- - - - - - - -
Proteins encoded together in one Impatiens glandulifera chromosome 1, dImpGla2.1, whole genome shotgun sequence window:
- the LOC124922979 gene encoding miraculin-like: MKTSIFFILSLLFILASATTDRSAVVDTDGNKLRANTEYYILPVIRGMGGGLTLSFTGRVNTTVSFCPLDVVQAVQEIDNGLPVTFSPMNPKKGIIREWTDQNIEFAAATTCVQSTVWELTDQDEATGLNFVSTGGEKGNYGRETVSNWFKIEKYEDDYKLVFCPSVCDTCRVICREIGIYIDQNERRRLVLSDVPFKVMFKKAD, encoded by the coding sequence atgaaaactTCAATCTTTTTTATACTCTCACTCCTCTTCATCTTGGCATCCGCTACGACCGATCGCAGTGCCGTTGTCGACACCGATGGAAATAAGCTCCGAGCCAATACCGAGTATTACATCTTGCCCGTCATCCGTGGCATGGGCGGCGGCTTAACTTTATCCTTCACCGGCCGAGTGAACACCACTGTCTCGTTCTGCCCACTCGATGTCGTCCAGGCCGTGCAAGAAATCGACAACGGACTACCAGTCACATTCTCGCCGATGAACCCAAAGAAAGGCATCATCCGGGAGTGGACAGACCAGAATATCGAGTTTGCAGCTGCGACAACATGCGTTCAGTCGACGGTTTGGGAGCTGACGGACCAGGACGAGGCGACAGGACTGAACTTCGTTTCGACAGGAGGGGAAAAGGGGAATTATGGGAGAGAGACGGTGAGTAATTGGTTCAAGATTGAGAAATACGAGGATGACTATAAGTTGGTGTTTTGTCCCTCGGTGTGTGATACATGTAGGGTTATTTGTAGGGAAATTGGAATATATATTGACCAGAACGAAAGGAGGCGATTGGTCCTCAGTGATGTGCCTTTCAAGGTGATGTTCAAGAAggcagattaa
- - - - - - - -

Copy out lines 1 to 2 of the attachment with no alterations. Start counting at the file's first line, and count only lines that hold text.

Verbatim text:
Proteins encoded together in one Impatiens glandulifera chromosome 1, dImpGla2.1, whole genome shotgun sequence window:
- the LOC124922979 gene encoding miraculin-like: MKTSIFFILSLLFILASATTDRSAVVDTDGNKLRANTEYYILPVIRGMGGGLTLSFTGRVNTTVSFCPLDVVQAVQEIDNGLPVTFSPMNPKKGIIREWTDQNIEFAAATTCVQSTVWELTDQDEATGLNFVSTGGEKGNYGRETVSNWFKIEKYEDDYKLVFCPSVCDTCRVICREIGIYIDQNERRRLVLSDVPFKVMFKKAD, encoded by the coding sequence atgaaaactTCAATCTTTTTTATACTCTCACTCCTCTTCATCTTGGCATCCGCTACGACCGATCGCAGTGCCGTTGTCGACACCGATGGAAATAAGCTCCGAGCCAATACCGAGTATTACATCTTGCCCGTCATCCGTGGCATGGGCGGCGGCTTAACTTTATCCTTCACCGGCCGAGTGAACACCACTGTCTCGTTCTGCCCACTCGATGTCGTCCAGGCCGTGCAAGAAATCGACAACGGACTACCAGTCACATTCTCGCCGATGAACCCAAAGAAAGGCATCATCCGGGAGTGGACAGACCAGAATATCGAGTTTGCAGCTGCGACAACATGCGTTCAGTCGACGGTTTGGGAGCTGACGGACCAGGACGAGGCGACAGGACTGAACTTCGTTTCGACAGGAGGGGAAAAGGGGAATTATGGGAGAGAGACGGTGAGTAATTGGTTCAAGATTGAGAAATACGAGGATGACTATAAGTTGGTGTTTTGTCCCTCGGTGTGTGATACATGTAGGGTTATTTGTAGGGAAATTGGAATATATATTGACCAGAACGAAAGGAGGCGATTGGTCCTCAGTGATGTGCCTTTCAAGGTGATGTTCAAGAAggcagattaa